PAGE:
By Melissa Segrest
Green Right Now
The little things, we know, can make a difference. Take for example a little square of fabric clipped from something old – a T-shirt, a pillowcase, any old thing that has seen better days.
Take that patch, and let a child decorate it with a personal message about saving the Earth and stopping climate change. Get about 7,000 children around the world – the U.S., Australia, South Africa, China, the Philippines and more — to make a patch
Stitch them all together (if that's even possible) and the result is a massive message from children everywhere that the Earth's future is in your – and their — hands.
The result is the Climate Change Quilt, and part of it is in Copenhagen today, waiting to be presented to dignitaries from around the world who are gathered at an international conference trying to find global solutions to the looming threat of climate change.
Sharon Lowe of Australia — with lots of help from Lisa Kemmerer in the U.S. – came up with the idea for a Climate Change Quilt project. The two knew one another through their work on the Habitat Heroes Web site, a "social networking" site to entertain and educate kids around the world about environmental and social issues.
Actually, Lowe's daughter Jade – 6 years old at the time — had the idea for Habitat Heroes.
“When I asked my daughter what she thought we should do, she said ‘What about a blanket that we can wrap around the world to protect it?’ So that is how Habitat Heroes came up with the Climate Quilt Campaign,” said Lowe.
“Then we asked the Green Schools Alliance if they would like to join forces and get the word out.”
And so emerged the idea of piecing together a gigantic quilt with fabric messages from kids around the globe.
The project started in Australia and in the U.S. in August, tied to Global Climate Week. First a school in Australia gathered together kids' patches, then a Brooklyn school joined in and the quilt started gathering string.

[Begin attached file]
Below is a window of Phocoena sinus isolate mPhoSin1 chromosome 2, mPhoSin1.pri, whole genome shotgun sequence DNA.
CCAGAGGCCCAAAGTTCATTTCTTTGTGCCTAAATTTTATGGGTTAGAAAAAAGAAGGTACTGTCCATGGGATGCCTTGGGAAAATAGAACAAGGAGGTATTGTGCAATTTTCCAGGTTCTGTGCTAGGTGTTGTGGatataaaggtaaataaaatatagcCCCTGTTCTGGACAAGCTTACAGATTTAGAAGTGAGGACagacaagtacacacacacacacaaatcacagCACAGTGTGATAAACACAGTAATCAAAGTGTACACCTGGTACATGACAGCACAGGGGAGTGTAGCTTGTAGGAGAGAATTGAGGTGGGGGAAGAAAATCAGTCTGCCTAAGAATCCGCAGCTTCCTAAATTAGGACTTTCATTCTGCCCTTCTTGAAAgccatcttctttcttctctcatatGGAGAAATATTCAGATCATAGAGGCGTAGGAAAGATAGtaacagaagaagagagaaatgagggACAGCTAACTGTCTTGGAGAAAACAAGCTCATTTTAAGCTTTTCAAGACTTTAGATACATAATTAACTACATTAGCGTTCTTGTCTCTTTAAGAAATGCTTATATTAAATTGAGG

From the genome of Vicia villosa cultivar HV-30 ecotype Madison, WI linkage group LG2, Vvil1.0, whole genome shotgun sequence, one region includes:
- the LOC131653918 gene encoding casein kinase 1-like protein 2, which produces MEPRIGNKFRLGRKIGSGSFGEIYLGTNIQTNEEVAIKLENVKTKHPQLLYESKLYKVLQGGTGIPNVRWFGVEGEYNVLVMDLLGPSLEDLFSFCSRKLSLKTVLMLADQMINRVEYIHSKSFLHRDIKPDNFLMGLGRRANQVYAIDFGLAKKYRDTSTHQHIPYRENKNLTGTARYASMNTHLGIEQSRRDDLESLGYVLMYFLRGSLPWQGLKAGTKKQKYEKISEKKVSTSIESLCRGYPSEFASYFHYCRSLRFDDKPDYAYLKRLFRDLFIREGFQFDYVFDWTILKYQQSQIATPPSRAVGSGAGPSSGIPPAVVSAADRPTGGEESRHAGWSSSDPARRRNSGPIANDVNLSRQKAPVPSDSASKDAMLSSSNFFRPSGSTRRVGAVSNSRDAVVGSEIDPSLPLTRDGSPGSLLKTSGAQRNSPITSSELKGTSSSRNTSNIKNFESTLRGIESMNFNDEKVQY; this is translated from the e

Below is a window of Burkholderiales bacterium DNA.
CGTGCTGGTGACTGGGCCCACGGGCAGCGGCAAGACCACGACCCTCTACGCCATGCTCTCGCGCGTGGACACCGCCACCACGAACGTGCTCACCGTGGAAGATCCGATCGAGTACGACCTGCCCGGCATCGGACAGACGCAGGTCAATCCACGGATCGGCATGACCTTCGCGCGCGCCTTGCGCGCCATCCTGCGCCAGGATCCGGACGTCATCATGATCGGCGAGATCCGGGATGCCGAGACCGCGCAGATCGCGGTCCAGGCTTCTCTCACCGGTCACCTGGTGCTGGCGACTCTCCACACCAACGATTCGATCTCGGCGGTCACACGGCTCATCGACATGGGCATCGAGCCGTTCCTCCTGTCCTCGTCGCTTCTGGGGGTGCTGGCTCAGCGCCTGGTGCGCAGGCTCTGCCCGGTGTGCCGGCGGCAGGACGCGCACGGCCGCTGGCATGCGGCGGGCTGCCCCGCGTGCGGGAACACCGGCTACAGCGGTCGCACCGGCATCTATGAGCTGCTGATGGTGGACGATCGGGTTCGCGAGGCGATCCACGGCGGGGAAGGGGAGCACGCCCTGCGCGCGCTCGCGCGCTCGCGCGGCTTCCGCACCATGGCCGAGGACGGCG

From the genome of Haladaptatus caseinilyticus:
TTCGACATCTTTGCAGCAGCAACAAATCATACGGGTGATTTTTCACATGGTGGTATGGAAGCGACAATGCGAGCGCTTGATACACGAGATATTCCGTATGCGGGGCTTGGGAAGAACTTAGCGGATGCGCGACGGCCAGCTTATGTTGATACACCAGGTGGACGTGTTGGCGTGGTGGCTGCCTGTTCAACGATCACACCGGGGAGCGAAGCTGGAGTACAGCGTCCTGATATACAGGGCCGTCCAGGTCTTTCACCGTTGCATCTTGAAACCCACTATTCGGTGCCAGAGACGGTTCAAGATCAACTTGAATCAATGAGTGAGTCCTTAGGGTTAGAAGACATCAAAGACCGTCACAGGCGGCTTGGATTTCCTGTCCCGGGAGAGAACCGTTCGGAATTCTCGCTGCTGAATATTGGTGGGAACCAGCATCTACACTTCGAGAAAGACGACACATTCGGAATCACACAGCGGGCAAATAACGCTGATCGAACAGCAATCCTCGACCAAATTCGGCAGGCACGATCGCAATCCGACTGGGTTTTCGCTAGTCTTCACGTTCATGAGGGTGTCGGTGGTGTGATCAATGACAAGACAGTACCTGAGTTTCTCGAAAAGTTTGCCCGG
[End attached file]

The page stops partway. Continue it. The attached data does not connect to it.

Information about the project is on the Climate Change Quilt site. Now, with contributions still pouring in from everywhere, there are probably about 7,000 patches in hand, Kemmerer said on Tuesday.
Lowe recited some of the heartfelt messages from the kids' patches.
"I pledge to throw away all my rubbish. I pledge to not pollute lakes, rivers or streams. I pledge to take care of the animals and the environment.
"The amazing thing is the artwork. You really see the kids' creativity and that makes it more fun," she said.
One of her favorites: "I pledge not to hide the recycling under the couch."
The goal of the quilt project, beyond the literal messages on every patch, is to give children a voice on the topic, and to increase awareness of the environmental threats to the world. The quilt gives kids a way to lend a hand.
The Climate Change Quilt is not finished. The plan is to put the patches together for a big-time rollout for Earth Day in late April (the location is not yet determined). The deadline for all patches to be submitted is Feb. 22, 2010, Lowe said.
Right now, volunteers are making quilts, each one with 200 patches, Lowe said
Let's do the math: If each quilt is 100 square feet, and there are 7,000 patches, pieced together the big message of change from the world's kids would be 3,500 square feet – more than half a mile wide.
It's not finished yet, though. If your child or your school is interested in getting involved, directions on making patches are on the quilt Web site. Opportunities to volunteer in putting the pieces together are available, also.
It's unclear whether a quilt that size can even be made. Whatever the result, the gigantic fabric shout-out of concern about the Earth is a pretty loud message from a whole lot of kids.
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